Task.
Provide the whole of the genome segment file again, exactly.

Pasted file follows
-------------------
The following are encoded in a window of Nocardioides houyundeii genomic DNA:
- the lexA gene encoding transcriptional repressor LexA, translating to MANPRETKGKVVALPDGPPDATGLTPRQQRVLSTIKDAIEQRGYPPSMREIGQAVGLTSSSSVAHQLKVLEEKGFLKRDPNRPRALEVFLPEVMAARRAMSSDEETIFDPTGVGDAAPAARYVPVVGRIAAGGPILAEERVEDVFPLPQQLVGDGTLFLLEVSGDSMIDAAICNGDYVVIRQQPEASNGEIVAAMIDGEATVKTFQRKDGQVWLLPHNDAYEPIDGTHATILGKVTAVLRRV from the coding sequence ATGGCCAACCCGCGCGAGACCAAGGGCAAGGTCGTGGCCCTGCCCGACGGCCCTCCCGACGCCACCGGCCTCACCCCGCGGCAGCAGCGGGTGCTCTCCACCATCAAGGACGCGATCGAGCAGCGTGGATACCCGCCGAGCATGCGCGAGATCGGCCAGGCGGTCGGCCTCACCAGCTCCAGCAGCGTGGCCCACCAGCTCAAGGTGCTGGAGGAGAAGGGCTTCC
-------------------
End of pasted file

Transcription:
The following are encoded in a window of Nocardioides houyundeii genomic DNA:
- the lexA gene encoding transcriptional repressor LexA, translating to MANPRETKGKVVALPDGPPDATGLTPRQQRVLSTIKDAIEQRGYPPSMREIGQAVGLTSSSSVAHQLKVLEEKGFLKRDPNRPRALEVFLPEVMAARRAMSSDEETIFDPTGVGDAAPAARYVPVVGRIAAGGPILAEERVEDVFPLPQQLVGDGTLFLLEVSGDSMIDAAICNGDYVVIRQQPEASNGEIVAAMIDGEATVKTFQRKDGQVWLLPHNDAYEPIDGTHATILGKVTAVLRRV from the coding sequence ATGGCCAACCCGCGCGAGACCAAGGGCAAGGTCGTGGCCCTGCCCGACGGCCCTCCCGACGCCACCGGCCTCACCCCGCGGCAGCAGCGGGTGCTCTCCACCATCAAGGACGCGATCGAGCAGCGTGGATACCCGCCGAGCATGCGCGAGATCGGCCAGGCGGTCGGCCTCACCAGCTCCAGCAGCGTGGCCCACCAGCTCAAGGTGCTGGAGGAGAAGGGCTTCC